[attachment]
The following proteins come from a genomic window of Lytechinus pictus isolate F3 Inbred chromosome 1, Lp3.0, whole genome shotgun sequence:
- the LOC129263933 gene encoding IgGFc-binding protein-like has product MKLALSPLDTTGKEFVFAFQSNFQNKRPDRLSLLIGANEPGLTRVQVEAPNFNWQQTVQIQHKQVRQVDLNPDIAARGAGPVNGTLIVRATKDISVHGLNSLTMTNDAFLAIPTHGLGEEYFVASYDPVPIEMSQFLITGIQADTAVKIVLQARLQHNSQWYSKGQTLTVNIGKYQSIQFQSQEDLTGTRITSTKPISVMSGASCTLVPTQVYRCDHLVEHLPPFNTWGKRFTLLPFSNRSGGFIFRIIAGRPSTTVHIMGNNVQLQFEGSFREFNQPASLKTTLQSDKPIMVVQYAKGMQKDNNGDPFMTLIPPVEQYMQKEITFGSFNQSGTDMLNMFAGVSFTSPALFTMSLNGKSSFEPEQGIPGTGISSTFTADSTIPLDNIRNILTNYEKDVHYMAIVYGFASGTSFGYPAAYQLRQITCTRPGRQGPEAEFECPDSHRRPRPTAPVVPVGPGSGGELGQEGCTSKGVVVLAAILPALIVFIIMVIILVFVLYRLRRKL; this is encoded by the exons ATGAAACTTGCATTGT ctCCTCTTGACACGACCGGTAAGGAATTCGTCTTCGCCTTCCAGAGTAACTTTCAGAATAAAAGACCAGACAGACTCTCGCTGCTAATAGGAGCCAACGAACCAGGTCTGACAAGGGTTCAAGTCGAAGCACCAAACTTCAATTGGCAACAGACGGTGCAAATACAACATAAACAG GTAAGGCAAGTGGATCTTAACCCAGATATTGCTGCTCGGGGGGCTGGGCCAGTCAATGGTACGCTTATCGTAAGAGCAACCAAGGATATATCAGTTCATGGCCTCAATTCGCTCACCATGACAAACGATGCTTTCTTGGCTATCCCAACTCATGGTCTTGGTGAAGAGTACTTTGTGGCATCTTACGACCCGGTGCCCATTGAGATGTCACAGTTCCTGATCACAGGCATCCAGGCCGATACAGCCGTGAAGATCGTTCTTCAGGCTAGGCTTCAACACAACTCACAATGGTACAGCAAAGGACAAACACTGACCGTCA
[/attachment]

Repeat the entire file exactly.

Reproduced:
The following proteins come from a genomic window of Lytechinus pictus isolate F3 Inbred chromosome 1, Lp3.0, whole genome shotgun sequence:
- the LOC129263933 gene encoding IgGFc-binding protein-like has product MKLALSPLDTTGKEFVFAFQSNFQNKRPDRLSLLIGANEPGLTRVQVEAPNFNWQQTVQIQHKQVRQVDLNPDIAARGAGPVNGTLIVRATKDISVHGLNSLTMTNDAFLAIPTHGLGEEYFVASYDPVPIEMSQFLITGIQADTAVKIVLQARLQHNSQWYSKGQTLTVNIGKYQSIQFQSQEDLTGTRITSTKPISVMSGASCTLVPTQVYRCDHLVEHLPPFNTWGKRFTLLPFSNRSGGFIFRIIAGRPSTTVHIMGNNVQLQFEGSFREFNQPASLKTTLQSDKPIMVVQYAKGMQKDNNGDPFMTLIPPVEQYMQKEITFGSFNQSGTDMLNMFAGVSFTSPALFTMSLNGKSSFEPEQGIPGTGISSTFTADSTIPLDNIRNILTNYEKDVHYMAIVYGFASGTSFGYPAAYQLRQITCTRPGRQGPEAEFECPDSHRRPRPTAPVVPVGPGSGGELGQEGCTSKGVVVLAAILPALIVFIIMVIILVFVLYRLRRKL; this is encoded by the exons ATGAAACTTGCATTGT ctCCTCTTGACACGACCGGTAAGGAATTCGTCTTCGCCTTCCAGAGTAACTTTCAGAATAAAAGACCAGACAGACTCTCGCTGCTAATAGGAGCCAACGAACCAGGTCTGACAAGGGTTCAAGTCGAAGCACCAAACTTCAATTGGCAACAGACGGTGCAAATACAACATAAACAG GTAAGGCAAGTGGATCTTAACCCAGATATTGCTGCTCGGGGGGCTGGGCCAGTCAATGGTACGCTTATCGTAAGAGCAACCAAGGATATATCAGTTCATGGCCTCAATTCGCTCACCATGACAAACGATGCTTTCTTGGCTATCCCAACTCATGGTCTTGGTGAAGAGTACTTTGTGGCATCTTACGACCCGGTGCCCATTGAGATGTCACAGTTCCTGATCACAGGCATCCAGGCCGATACAGCCGTGAAGATCGTTCTTCAGGCTAGGCTTCAACACAACTCACAATGGTACAGCAAAGGACAAACACTGACCGTCA